SINCE its discovery in 2012 CRISPR-Cas9, a gene-editing technique, has gone from strength to strength. This tool, developed from a bacterial defence system that cuts up the DNA of invading viruses, permits genetic material to be edited easily and precisely. It has transformed research in biology, and promises to have wide applications in agriculture and medicine.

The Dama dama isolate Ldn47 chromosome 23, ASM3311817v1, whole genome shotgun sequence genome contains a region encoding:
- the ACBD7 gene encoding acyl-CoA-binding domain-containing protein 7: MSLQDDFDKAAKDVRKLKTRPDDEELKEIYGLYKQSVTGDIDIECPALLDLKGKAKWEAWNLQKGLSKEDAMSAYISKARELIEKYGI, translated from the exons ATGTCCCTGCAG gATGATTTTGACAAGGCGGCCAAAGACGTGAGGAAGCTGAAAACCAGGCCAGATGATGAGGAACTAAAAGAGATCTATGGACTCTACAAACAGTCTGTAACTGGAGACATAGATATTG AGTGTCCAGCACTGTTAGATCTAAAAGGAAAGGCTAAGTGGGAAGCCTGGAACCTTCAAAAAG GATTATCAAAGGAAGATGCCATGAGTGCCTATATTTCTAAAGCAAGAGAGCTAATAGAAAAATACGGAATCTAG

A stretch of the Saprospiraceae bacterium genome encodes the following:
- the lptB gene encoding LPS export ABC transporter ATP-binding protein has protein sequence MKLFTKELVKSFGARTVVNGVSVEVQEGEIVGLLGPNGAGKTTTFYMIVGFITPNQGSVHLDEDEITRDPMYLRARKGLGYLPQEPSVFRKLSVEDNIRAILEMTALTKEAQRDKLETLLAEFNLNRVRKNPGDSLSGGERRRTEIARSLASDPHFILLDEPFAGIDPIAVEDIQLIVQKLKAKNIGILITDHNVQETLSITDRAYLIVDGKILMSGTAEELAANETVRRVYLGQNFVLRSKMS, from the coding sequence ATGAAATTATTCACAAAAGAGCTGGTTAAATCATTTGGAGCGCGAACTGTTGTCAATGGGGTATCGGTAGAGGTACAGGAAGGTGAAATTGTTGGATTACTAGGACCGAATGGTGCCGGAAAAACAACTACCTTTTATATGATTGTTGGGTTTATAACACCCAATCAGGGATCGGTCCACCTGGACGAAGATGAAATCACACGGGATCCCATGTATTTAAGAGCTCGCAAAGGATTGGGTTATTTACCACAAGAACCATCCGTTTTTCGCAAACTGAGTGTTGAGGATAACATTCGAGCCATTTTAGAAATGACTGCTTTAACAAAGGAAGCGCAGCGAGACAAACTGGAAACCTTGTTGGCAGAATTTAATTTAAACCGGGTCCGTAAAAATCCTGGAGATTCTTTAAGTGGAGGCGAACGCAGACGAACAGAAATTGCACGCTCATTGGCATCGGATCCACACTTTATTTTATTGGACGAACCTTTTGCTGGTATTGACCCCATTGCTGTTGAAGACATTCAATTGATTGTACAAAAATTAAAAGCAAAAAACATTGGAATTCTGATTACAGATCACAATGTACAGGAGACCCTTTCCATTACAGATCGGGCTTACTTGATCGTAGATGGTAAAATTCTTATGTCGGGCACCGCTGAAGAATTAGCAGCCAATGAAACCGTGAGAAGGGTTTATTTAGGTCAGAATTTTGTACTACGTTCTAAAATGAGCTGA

But it is not ideal. One of its flaws is that its ability to replace genes works best in cells that are replicating, and thus have the correct molecular furniture in place to incorporate the new DNA being delivered. A second is that it starts by breaking the DNA strands so that new material can be inserted into the gap. That can have undesirable effects. A third is that it is not particularly good at correcting point mutations. These are errors which affect only one or two of the bases, known informally as genetic “letters”, in a gene’s DNA sequence. This flaw is especially problematic because tens of thousands…Continue reading